What Is the Net Promoter System?

The System

The Net Promoter Score℠

The Net Promoter Score℠

Create a reliable metric to link improvements in customer loyalty to business outcomes.

More than a decade ago, Bain & Company set out to develop a simple, practical measure of what customers think and feel about the companies they patronize. We wanted a number that reliably linked these attitudes to what customers actually did and to the growth of the company. We wanted, in short, to provide a basis for linking improvements in customer loyalty to business outcomes.

Your Net Promoter Score is simply the percentage of promoters minus the percentage of detractors. It’s a number you can compile and track regularly, not only for a whole company but also for each business, product, store, customer-service team, customer segment, geographic unit or functional group. It helps everyone focus on the critical mission of customer loyalty. It is, quite simply, your customer balance sheet.

The Net Promoter System is much more than just the score. Net Promoter System practitioners ask customers the reasons for their ratings using an unstructured, open-ended question. This provides employees the opportunity to hear comments from customers every day—in their own words. These leaders build that feedback into their operating systems, using it both to address customer concerns and to fuel the innovations that generate more promoters. They use this process to learn more about how they can improve their processes, people, products and pricing for the long term.

Accurate Net Promoter Scores depend on a constant flow of data. Many leading companies survey a sample of their customers every week. Frequent surveys enable you to monitor the scores for unexplained variation. They also allow you to test new approaches and tactics to see if these changes improve outcomes.

Customer Value

Customer Value

Promoters—the loyal, enthusiastic customers who love doing business with you—are worth far more to your company than passive customers or detractors. You can quantify that difference and then use the result to assess and choose among investments in improving the customer experience. The first step is to calculate the lifetime value of your average customer. Using that average as a baseline, tally up the difference in lifetime value for promoters, passives and detractors. This kind of rigorous economic analysis isn’t easy, but it can help any company gauge the likely return on investments aimed at creating more promoters and fewer detractors.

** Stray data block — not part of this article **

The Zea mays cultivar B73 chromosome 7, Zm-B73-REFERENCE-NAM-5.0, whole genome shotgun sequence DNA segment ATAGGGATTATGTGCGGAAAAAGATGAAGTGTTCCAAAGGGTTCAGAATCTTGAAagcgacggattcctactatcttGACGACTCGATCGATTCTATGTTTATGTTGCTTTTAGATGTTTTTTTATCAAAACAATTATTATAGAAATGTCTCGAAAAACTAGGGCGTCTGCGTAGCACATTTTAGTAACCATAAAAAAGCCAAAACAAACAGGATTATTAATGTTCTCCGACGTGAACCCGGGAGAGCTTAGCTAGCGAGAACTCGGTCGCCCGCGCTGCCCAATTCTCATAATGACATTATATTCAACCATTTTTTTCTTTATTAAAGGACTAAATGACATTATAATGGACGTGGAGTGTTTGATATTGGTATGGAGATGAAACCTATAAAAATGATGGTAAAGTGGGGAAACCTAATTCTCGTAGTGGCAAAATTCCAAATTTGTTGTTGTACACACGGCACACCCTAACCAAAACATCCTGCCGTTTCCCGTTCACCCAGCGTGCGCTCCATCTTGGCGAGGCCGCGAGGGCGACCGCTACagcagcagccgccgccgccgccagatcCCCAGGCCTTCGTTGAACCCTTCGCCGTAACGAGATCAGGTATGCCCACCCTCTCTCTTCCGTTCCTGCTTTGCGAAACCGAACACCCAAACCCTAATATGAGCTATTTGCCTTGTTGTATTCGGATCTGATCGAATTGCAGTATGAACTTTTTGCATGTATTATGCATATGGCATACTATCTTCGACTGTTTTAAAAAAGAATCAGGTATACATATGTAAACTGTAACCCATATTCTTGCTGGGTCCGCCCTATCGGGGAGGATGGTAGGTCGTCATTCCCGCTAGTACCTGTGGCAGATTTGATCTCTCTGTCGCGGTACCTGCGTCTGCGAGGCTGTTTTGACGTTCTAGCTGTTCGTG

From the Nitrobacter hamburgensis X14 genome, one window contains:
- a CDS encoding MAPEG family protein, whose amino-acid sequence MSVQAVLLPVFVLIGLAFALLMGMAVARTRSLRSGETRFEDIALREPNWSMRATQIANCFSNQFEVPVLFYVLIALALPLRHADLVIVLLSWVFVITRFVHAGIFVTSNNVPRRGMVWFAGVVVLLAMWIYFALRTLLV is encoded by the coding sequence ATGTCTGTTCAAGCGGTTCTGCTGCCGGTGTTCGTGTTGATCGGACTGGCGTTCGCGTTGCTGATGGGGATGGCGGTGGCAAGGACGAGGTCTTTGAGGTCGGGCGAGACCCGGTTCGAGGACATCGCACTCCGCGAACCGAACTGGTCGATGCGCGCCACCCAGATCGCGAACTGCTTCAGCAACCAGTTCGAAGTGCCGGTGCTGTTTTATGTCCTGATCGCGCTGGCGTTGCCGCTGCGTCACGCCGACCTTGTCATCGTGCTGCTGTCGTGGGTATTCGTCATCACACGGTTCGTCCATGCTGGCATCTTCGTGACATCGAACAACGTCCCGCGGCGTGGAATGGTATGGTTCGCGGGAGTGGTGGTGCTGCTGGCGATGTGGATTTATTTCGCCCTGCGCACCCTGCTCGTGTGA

Factors to consider when calculating customer lifetime value
  • Retention rate. Promoters generally defect at lower rates than other customers, which means that they have longer, more profitable relationships with a company.
  • Annual spending and share of wallet. Promoters increase their purchases more rapidly than detractors. They are also more interested in new offerings and brand extensions.
  • Pricing. While many promoters expect your “best deal,” some stay with you for reasons other than price. It’s important to know which loyal customers are price sensitive and what impact that has on your financial performance.
  • Cost efficiencies. Promoters typically require less in sales, marketing and advertising costs than other customers. Their average order size is typically larger, leading to lower transaction costs per unit of revenue. They generally have fewer complaints and account for fewer credit losses. Their positive attitudes boost employee morale and productivity.
  • Word of mouth. Promoters generate 80% to 90% of referrals. Conversely, detractors account for most negative word of mouth.

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